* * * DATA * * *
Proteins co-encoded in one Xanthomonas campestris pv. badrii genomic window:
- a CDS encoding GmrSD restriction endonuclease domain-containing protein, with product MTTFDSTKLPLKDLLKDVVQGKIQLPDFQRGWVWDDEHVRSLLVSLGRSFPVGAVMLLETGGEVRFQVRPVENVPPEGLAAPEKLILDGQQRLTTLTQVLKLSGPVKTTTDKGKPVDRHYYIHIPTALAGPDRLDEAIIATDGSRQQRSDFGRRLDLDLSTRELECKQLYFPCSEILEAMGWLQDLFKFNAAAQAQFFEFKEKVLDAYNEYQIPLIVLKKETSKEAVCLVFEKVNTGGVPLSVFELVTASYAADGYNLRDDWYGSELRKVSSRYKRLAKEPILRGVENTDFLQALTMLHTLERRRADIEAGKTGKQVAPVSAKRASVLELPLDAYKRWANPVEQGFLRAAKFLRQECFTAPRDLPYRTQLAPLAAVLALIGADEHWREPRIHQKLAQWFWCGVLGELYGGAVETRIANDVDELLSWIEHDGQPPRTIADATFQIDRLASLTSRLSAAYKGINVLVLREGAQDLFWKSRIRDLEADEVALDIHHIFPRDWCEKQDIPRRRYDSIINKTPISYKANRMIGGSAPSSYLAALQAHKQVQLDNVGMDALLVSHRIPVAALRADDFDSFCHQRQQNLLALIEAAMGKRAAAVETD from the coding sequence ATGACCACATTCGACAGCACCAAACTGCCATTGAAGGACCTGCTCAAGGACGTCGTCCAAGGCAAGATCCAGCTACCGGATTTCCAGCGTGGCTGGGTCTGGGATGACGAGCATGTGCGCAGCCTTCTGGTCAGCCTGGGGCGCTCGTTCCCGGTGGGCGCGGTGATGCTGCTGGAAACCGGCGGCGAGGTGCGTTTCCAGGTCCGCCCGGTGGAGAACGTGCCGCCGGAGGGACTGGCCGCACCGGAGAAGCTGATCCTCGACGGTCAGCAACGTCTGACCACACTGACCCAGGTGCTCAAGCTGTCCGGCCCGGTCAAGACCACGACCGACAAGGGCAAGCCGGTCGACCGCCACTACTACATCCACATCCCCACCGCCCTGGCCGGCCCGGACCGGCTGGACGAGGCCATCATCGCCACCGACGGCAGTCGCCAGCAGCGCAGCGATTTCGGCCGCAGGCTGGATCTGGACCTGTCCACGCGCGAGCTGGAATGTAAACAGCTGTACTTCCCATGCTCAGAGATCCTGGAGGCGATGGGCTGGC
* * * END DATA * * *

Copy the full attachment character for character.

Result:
Proteins co-encoded in one Xanthomonas campestris pv. badrii genomic window:
- a CDS encoding GmrSD restriction endonuclease domain-containing protein, with product MTTFDSTKLPLKDLLKDVVQGKIQLPDFQRGWVWDDEHVRSLLVSLGRSFPVGAVMLLETGGEVRFQVRPVENVPPEGLAAPEKLILDGQQRLTTLTQVLKLSGPVKTTTDKGKPVDRHYYIHIPTALAGPDRLDEAIIATDGSRQQRSDFGRRLDLDLSTRELECKQLYFPCSEILEAMGWLQDLFKFNAAAQAQFFEFKEKVLDAYNEYQIPLIVLKKETSKEAVCLVFEKVNTGGVPLSVFELVTASYAADGYNLRDDWYGSELRKVSSRYKRLAKEPILRGVENTDFLQALTMLHTLERRRADIEAGKTGKQVAPVSAKRASVLELPLDAYKRWANPVEQGFLRAAKFLRQECFTAPRDLPYRTQLAPLAAVLALIGADEHWREPRIHQKLAQWFWCGVLGELYGGAVETRIANDVDELLSWIEHDGQPPRTIADATFQIDRLASLTSRLSAAYKGINVLVLREGAQDLFWKSRIRDLEADEVALDIHHIFPRDWCEKQDIPRRRYDSIINKTPISYKANRMIGGSAPSSYLAALQAHKQVQLDNVGMDALLVSHRIPVAALRADDFDSFCHQRQQNLLALIEAAMGKRAAAVETD from the coding sequence ATGACCACATTCGACAGCACCAAACTGCCATTGAAGGACCTGCTCAAGGACGTCGTCCAAGGCAAGATCCAGCTACCGGATTTCCAGCGTGGCTGGGTCTGGGATGACGAGCATGTGCGCAGCCTTCTGGTCAGCCTGGGGCGCTCGTTCCCGGTGGGCGCGGTGATGCTGCTGGAAACCGGCGGCGAGGTGCGTTTCCAGGTCCGCCCGGTGGAGAACGTGCCGCCGGAGGGACTGGCCGCACCGGAGAAGCTGATCCTCGACGGTCAGCAACGTCTGACCACACTGACCCAGGTGCTCAAGCTGTCCGGCCCGGTCAAGACCACGACCGACAAGGGCAAGCCGGTCGACCGCCACTACTACATCCACATCCCCACCGCCCTGGCCGGCCCGGACCGGCTGGACGAGGCCATCATCGCCACCGACGGCAGTCGCCAGCAGCGCAGCGATTTCGGCCGCAGGCTGGATCTGGACCTGTCCACGCGCGAGCTGGAATGTAAACAGCTGTACTTCCCATGCTCAGAGATCCTGGAGGCGATGGGCTGGC